to support the liquor industry during the COVID pandemic. As the cost is calculated by dividing the total cost of licensing services by the number of applications determined, the increase in applications resulted in a lower cost per application.
Determinations in detail:
The support services provided by DLGSC to sport and recreation industry organisations contribute to a strong sport and recreation system in Western Australia that facilitates participation. Support services contributing to a wide range of industry outcomes
The DLGSC recognises the limitations to providing a multitude of services direct to the Western Australian public; hence a key focus of DLGSC is to work with the key organisations within the community who are directly responsible for the delivery of sport
and recreation programs and services.
It is through these funded organisations that DLGSC’s support services (advice, policy guidance, program implementation, resources and information) are then filtered through to the many regional groups, local clubs and community groups that deliver
sport and recreation services to Western Australians.
Providing support for the development and implementation of policy frameworks; and the coordination of sport and recreation services and experiences statewide are vital objectives for DLGSC for facilitating participation by Western Australians in sport
and active recreation.
The number of funded organisations provided service support by DLGSC, and the FTE attributed to providing service support.
Total cost of service (inclusive of staffing, resources and program development, corporate overheads) excluding grants divided by the total number of organisations* provided service support**.
* organisations are defined as funded organisations that have an existing sport and recreation grant/s being managed by DLGSC. Funded organisations do not include recipients of social concession payments as part of the Regional Athlete Travel Assistance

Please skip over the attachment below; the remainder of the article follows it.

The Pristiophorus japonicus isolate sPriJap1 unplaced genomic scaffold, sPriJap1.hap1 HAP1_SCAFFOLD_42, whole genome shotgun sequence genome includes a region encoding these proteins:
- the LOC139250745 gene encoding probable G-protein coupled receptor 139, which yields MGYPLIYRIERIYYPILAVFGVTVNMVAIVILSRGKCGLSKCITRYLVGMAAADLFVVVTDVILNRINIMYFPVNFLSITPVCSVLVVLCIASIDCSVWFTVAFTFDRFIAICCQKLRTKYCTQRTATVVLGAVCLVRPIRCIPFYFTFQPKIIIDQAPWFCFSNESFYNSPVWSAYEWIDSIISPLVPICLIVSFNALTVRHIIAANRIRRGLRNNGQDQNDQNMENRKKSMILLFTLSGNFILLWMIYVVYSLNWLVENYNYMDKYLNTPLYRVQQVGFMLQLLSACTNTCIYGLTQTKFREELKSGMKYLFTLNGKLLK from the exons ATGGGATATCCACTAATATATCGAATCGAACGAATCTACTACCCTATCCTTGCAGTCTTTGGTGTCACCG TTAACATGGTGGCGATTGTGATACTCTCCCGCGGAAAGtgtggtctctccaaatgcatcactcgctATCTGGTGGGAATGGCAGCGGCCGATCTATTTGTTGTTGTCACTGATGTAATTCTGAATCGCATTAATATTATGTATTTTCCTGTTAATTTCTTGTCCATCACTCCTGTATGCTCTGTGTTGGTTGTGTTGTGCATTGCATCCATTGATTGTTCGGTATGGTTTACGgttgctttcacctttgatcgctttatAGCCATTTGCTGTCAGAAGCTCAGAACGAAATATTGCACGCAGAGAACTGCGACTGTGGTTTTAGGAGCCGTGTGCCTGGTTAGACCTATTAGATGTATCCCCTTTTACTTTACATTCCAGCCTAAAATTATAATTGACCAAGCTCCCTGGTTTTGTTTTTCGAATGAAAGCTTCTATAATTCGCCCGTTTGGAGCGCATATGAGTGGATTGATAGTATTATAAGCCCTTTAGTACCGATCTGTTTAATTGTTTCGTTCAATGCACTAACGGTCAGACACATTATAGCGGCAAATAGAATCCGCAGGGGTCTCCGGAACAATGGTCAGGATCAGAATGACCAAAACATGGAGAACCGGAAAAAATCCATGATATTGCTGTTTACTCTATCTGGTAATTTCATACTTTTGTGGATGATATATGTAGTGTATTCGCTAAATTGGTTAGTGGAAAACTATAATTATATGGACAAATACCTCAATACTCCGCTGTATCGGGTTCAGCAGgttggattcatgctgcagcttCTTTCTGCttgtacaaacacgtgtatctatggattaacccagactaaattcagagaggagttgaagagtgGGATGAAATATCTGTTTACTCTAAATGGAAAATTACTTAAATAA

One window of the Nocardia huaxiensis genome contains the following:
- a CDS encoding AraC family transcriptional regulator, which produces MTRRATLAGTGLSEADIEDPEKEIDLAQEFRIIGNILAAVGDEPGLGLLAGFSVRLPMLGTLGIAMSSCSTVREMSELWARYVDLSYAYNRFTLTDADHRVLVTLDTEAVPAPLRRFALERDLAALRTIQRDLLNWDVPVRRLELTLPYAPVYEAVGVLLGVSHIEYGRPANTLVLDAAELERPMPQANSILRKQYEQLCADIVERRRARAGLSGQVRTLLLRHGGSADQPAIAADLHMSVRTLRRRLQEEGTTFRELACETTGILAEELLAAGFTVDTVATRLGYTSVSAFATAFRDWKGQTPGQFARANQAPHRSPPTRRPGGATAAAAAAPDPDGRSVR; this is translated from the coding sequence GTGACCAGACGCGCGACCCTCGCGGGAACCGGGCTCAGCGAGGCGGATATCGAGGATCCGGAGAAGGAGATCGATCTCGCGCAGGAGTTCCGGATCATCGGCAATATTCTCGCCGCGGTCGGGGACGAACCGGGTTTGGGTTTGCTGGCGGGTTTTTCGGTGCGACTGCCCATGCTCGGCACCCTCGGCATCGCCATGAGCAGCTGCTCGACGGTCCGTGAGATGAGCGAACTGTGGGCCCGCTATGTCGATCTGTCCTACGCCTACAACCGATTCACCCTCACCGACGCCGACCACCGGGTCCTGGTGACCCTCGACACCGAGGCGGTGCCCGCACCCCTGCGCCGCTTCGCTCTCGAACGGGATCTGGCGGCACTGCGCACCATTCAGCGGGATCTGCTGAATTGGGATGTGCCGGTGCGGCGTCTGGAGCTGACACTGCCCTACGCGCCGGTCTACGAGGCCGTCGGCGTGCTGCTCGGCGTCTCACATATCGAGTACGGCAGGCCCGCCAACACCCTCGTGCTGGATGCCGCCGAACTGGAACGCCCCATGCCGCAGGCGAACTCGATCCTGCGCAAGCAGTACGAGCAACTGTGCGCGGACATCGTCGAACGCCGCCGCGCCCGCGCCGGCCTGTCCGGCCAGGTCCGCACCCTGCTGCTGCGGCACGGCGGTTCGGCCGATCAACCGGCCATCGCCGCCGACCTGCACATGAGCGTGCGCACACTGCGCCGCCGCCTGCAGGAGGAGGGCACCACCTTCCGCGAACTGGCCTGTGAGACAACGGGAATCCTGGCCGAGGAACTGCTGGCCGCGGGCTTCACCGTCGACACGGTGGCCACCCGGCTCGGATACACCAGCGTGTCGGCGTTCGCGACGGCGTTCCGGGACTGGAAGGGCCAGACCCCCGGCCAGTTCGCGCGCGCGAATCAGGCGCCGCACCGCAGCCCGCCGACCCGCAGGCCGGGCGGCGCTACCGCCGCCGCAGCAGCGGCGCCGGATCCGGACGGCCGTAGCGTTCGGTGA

Program as the recipients are individuals. Funded organisations are recorded through the grants management systems within DLGSC.
** Service support refers to advice/information/resources (operational and strategic) provided by DLGSC staff to organisations supporting sport and recreation service delivery outcomes Statewide. The breadth and depth of service support differs per organisation
and is dependent upon the organisations’ level of funding, engagement and collaboration and/or project involvement with DLGSC throughout the year.
The 18% variation to 2020-21 Budget target unit cost was due to a higher number of organisations provided support than anticipated due to COVID relief and recovery programs, together with a decrease in the service delivery cost.
4 The revised Outcome Based Management framework was implemented in 2020-21.
The DLGSC provides funding support through a range of sport and recreation grants, service agreements and infrastructure funding schemes including:
These funding programs are based on a combination of identified industry need and current government policy priorities that contribute to the development of a strong sport and recreation sector in Western Australia that facilitates participation. They
cover a wide range of infrastructure, organisational development, capacity building and participation issues, which support:
Note — DLGSC provides extensive service support to sport and recreation industry service providers seeking and receiving funding assistance inclusive of: advisory support in organisational governance and management; infrastructure planning, design,